Thursday, 14 April 2016

Beer Review: Boon Doggle

Oooh, what's that? Why, it is the sun and the air is relatively still! Bees are in the garden and the daffodils are in bloom. I have a small child bouncing on the trampoline with the excitement and enthusiasm that it seems only small children can muster and maintain. I am, of course, avoiding work and all work-related stress by sitting and having an ale, is there really any other way to do this? If my colleagues are reading this then please do not worry, I am sure I'll be back to being stressed and working too damn' hard soon enough. In the meantime, I am going to sit awhile and enjoy the tender mercies of Boon Doggle by Ringwood Brewery. I am surprised to find that this is actually the first time I've had this, I was a fan of their Old Thumper back in the day.

Enough, I'm no poet and I think I am trying too hard, to the ale!

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Good weather and a comfortable seat bode well for this one. Pours with a clear copper-y colour and a good head that hangs around for a bit. In the semi-silence of the garden, punctuated by a small child having fun elsewhere close-by, there isn't much noise from the carbonation of this one, nor the noise from opening the cap. Almost immediately the aroma assault begins with a rounded fruity smell of apples and pears that is, for want of another word, well-rounded. It is round. It is plump and it is not unlike a pillow stuffed with quality down. That impression remains when one leans in for a closer sniff and it fits the air around me with the turned earth ready for planting and the areas that have already been planted with peas and lettuce. The sunlight is captured in the glass and I am awash with the anticipation of a relaxing ale - I am suggestible, this is what the bottle claims about its contents!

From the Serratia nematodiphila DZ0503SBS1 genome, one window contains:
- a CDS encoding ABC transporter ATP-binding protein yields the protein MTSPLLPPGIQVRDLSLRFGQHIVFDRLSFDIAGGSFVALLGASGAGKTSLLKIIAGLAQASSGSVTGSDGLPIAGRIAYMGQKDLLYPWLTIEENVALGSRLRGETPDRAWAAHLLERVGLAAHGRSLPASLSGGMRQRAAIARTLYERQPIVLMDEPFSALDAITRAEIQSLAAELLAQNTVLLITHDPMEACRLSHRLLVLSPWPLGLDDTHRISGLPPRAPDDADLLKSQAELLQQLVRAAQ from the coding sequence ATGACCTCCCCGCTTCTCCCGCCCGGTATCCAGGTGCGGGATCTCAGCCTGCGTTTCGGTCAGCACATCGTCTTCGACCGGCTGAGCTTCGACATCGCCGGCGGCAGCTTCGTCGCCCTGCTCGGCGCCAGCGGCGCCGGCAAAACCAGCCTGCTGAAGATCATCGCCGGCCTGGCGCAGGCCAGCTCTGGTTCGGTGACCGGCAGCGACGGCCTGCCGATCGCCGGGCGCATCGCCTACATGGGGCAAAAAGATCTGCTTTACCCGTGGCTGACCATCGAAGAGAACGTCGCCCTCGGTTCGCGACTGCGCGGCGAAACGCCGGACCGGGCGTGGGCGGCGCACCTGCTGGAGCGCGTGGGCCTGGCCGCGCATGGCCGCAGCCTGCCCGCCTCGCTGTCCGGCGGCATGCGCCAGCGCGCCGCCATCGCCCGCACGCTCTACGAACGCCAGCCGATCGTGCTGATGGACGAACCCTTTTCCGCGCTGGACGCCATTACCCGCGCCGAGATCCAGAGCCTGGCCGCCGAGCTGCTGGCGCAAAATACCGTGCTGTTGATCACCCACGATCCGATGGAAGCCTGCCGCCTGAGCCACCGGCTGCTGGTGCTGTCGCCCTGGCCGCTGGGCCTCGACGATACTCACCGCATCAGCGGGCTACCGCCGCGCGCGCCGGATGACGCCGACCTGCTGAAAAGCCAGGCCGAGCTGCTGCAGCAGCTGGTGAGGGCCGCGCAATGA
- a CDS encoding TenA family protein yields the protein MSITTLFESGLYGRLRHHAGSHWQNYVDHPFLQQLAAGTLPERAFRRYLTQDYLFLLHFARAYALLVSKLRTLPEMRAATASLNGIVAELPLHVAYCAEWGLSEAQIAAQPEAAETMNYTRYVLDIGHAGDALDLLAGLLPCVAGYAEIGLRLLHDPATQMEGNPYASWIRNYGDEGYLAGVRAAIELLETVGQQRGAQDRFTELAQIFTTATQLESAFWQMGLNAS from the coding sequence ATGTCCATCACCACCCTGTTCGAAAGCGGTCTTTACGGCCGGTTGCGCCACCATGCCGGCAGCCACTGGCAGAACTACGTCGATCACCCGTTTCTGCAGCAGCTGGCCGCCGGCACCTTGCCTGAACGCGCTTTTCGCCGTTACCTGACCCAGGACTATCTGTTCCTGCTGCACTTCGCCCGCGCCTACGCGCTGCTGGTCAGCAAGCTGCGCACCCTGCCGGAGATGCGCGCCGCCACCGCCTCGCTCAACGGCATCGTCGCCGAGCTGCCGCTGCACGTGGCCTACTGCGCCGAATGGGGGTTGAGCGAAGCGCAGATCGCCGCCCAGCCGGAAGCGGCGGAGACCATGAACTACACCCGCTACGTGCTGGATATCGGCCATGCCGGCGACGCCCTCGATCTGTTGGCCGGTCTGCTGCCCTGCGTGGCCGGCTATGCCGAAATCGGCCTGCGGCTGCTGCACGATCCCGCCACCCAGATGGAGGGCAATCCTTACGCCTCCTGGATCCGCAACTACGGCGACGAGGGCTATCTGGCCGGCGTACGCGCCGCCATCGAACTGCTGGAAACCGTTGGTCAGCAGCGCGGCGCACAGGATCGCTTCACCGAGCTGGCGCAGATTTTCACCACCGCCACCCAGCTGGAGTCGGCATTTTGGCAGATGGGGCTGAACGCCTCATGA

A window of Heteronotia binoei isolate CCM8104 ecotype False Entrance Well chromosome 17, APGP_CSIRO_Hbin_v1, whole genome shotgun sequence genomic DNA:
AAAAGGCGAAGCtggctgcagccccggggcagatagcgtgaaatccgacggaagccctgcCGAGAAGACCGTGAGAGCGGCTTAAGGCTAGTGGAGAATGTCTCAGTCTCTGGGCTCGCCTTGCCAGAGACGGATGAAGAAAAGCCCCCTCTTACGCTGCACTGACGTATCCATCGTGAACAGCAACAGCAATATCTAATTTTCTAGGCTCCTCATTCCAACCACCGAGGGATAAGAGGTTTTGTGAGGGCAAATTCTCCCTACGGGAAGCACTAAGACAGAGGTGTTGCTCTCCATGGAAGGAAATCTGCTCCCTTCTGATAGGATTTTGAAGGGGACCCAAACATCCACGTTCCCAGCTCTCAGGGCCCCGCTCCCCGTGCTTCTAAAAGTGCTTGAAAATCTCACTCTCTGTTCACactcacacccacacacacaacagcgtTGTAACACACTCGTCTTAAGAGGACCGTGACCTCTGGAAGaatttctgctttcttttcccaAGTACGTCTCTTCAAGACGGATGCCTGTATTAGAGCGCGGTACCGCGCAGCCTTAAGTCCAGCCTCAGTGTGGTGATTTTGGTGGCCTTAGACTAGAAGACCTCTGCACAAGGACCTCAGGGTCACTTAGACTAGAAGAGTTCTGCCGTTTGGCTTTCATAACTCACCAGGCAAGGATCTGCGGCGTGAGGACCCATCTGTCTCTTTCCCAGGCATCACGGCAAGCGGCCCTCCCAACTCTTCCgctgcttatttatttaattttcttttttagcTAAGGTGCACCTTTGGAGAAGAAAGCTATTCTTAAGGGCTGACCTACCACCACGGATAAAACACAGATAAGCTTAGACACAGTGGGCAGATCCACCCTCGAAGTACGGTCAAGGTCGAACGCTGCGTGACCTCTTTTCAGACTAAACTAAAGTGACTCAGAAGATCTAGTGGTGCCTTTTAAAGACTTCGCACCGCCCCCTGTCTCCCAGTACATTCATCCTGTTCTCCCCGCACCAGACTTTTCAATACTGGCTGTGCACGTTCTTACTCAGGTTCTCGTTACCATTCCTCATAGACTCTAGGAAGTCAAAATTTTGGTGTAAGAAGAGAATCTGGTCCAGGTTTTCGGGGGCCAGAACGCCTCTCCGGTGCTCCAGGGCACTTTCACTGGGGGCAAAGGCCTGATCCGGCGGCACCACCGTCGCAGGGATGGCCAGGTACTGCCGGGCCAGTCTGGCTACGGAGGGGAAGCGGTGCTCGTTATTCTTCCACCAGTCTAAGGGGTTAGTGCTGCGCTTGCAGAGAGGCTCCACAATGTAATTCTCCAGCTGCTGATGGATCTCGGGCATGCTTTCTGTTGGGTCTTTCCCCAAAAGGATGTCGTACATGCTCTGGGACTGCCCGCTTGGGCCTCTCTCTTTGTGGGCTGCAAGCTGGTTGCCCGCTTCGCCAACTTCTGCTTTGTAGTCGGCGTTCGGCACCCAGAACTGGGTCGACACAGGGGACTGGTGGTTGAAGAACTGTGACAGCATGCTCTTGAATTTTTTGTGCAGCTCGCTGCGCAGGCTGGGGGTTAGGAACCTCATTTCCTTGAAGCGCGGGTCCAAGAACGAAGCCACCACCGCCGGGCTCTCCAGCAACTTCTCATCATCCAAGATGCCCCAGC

As a good blonde ale should, this opens with plenty of hops that speak of apples again but with a less acidic edge, like they were drawing you in for something else. Basically, there's a heavy citrus opening with a full mouthfeel that is surprisingly soft and less surprisingly dry - it is a blonde. There are spears of yeast on a bed of pears without too much malt showing through as the taste rolls into the middle section, maybe some berries on the edge of sensation but I'm not certain enough to call it, and then it races toward the back of the throat with, again, next to nothing of the malt playing through. There is, however, an odd pause in proceedings as the citrus fades for a moment and the aftertaste kicks in, a lull in the storm, and then it's on for the dryness to fade into being slowly and demand a second sup.

At 4.2% ABV this isn't going to set the world alight, but nor is it going to make you regret your decision to catch a brew whilst sitting in the garden in the middle of work and marking. Companionable and well versed in what it needs to do this is not any kind of specialist or hard-to-find ale but, as a reasonably priced and easy to find one, one you can probably get in and have on standby for good weather and a comfortable seat.

This is the sort of companion you need for a lunchtime, an erudite conversation will flow whilst you crack jokes and talk of work in an oblique fashion. Maybe there will be food, maybe not, or even just a shared biscuit. Easily one to sip over a long working-lunch so that, when you inevitably rejoin the productive flow, you can slip back into the routine and work at full capacity.


  1. Sure I've seen this one in my local- great review x

    1. Thank you.

      And you probably have, it's a decent ale to have on draught!